Jenny’s Affordable Seattle Agenda

I will aggressively pursue an equitable transportation agenda that will increase mobility and reduce our carbon footprint.

Seattle is growing fast and there are simply too many cars for our city streets. Traffic jams are bad for the economy and the environment, unsafe for drivers, bikers, and pedestrians, and take precious time away from our families. Car traffic also is our biggest challenge on meeting our climate goals.

Our region has been trying to catch up to its transportation needs for decades. As Mayor, I will work with regional and state transportation agencies to develop an integrated transportation system that enhances our environment, provides quality and convenience for people, powers our commerce, and serves every corner of our city with mass transit.  But I will not forget the basics that are so important to our ability to get around right now; I will energetically address the maintenance backlog on our infrastructure, such as streets, bridges and sidewalks.

As we grow and see more residential density in parts of the city, it is imperative that we provide more safe, efficient and well-connected transportation choices that make it easier and safer for Seattle residents and those who work or visit here to get around on foot, by bike and via mass transit. Providing transportation options and lowering barriers to access is also an important way to increase access to educational and economic opportunities and to address social equity. As Mayor, I will aggressively pursue an equitable transportation agenda that will increase mobility and reduce our carbon footprint by giving people reliable alternatives to single-occupancy vehicles, including:

More Transit, Sooner

Ridership on light rail has dramatically increased with the addition of the Capitol Hill and University District stations, showing that when public transit is more efficient and convenient than driving people will opt for transit. We must continue to make public transit more convenient and accessible to those who visit or live and work in and around Seattle. As Mayor, I will:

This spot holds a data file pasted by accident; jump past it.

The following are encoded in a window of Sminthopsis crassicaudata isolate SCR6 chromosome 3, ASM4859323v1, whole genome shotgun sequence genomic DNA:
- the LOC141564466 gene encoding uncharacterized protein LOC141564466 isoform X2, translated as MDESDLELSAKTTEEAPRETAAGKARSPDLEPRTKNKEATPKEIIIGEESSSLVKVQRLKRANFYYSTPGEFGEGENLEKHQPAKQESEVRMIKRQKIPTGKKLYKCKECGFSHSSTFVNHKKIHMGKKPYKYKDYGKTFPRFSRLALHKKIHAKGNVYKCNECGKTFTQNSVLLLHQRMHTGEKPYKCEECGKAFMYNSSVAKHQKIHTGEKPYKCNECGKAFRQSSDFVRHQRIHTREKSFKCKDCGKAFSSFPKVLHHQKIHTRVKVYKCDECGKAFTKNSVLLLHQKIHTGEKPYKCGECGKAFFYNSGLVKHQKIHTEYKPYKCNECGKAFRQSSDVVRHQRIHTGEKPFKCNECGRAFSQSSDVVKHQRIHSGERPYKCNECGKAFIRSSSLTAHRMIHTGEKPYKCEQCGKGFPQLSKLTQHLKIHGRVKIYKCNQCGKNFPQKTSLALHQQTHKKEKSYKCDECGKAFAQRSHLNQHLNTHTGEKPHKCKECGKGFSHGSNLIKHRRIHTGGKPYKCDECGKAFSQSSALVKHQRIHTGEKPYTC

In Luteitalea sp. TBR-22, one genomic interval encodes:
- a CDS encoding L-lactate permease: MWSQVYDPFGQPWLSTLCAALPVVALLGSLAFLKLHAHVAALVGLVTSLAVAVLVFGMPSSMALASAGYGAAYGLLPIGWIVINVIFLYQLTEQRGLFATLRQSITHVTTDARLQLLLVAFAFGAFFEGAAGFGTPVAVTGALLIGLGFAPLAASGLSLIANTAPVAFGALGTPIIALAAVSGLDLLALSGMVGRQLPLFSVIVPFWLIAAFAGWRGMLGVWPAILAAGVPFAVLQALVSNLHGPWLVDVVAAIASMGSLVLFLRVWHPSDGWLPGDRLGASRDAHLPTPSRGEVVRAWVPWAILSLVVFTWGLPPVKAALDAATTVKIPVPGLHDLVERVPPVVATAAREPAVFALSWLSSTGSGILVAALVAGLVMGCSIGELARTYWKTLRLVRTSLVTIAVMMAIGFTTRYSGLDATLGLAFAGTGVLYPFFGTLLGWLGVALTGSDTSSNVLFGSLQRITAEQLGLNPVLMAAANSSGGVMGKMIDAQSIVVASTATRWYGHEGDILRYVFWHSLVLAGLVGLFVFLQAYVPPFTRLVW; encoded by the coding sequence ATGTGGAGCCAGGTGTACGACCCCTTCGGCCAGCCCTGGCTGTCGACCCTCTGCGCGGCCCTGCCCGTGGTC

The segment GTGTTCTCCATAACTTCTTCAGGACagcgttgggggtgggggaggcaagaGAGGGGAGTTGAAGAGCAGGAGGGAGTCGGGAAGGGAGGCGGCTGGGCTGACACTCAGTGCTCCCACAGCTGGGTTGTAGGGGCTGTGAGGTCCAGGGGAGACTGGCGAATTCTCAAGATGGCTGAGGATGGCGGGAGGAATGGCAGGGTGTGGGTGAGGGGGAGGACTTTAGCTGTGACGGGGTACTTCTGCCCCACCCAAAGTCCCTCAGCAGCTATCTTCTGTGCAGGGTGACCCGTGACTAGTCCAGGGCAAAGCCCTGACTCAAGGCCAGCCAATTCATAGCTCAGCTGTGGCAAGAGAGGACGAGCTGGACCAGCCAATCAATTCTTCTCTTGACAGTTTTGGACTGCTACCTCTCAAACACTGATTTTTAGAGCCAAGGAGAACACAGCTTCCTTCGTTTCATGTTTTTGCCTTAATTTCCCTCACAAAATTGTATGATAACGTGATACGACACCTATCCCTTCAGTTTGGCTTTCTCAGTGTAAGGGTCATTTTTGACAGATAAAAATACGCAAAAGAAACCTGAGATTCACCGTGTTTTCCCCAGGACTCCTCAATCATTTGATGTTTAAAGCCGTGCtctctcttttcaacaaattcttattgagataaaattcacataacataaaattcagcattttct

• Accelerate light rail expansion by working with Sound Transit to expedite the planning, design, permitting and delivery of the Ballard and West Seattle extensions while ensuring inclusive community involvement in the process. I will bring people together to get decisions made on route and station details, and leverage all tools at the City’s disposal to speed up the Light Rail expansions to Ballard and West Seattle.
  • Make this city’s investment in Metro pay off by making bus service and RapidRide Plus more frequent and reliable through redesigning corridors, eliminating traffic bottlenecks, optimizing signal timing, improving connections to Link Light rail stations, and having better pedestrian access to transit hubs.
  • Work with U.S. Senator Patty Murray and other members of our Congressional delegation to secure the entire $75 million in federal funding needed to build the Seattle streetcar project that will increase pedestrian use of 1st Avenue through the heart of Downtown, improving vehicle traffic and making the street safer.
  • I will fight every effort by the Trump Administration to cut off funding for light rail and other critical transit projects.
  • Improve bus service and access by working with Metro to explore options for making bus fare free for all young people under 18 years old, and for increasing bus service hours in Seattle to better serve late-night workers who tend to make lower wages. Ideally, I would like to see a 24/7 transit system in Seattle.
  • Work with employers to expand Commute Trip Reduction incentives to companies with as few as 20 employees (as has happened in Washington, DC, New York and San Francisco), to provide ORCA and ORCA LIFT passes, vanpools, and other strategies that encourage mass transit use.

Safer Streets

Our population is growing rapidly, which means more people are trying to get around every day.  Safety must be a top priority for how we think about and operate our transportation system. Our streets have been designed with only the car in mind. We need to shift the paradigm and create a balance for the needs of all users of our streets, especially those on foot and bicycle. It has become common practice to make safety improvements only after traffic incidents have occurred. My goal will be to make improvements that prevent accidents.

  • Direct city resources to help make our neighborhoods safer and more walkable for all residents by investing in much-needed upgrades to sidewalks in underserved communities, providing sidewalks that have been promised for decades, increasing handicap ramp improvements, crosswalk striping and lighting, and making busy streets and intersections safer for everyone.
  • Strengthen enforcement of new speed limits and studying the impact of those speed limit reductions to develop a more comprehensive plan for the design of safer city streets.
  • Improve our city’s bike network with specific emphasis on bike safety measures, including better traffic signals, and lower speed limits, to physically separated and protected bike lanes.
  • Improve the Bicycle Master Plan and the Center City Bicycle Network by convening key partners from the advocacy community, local neighborhoods and businesses.

 — Jenny Durkan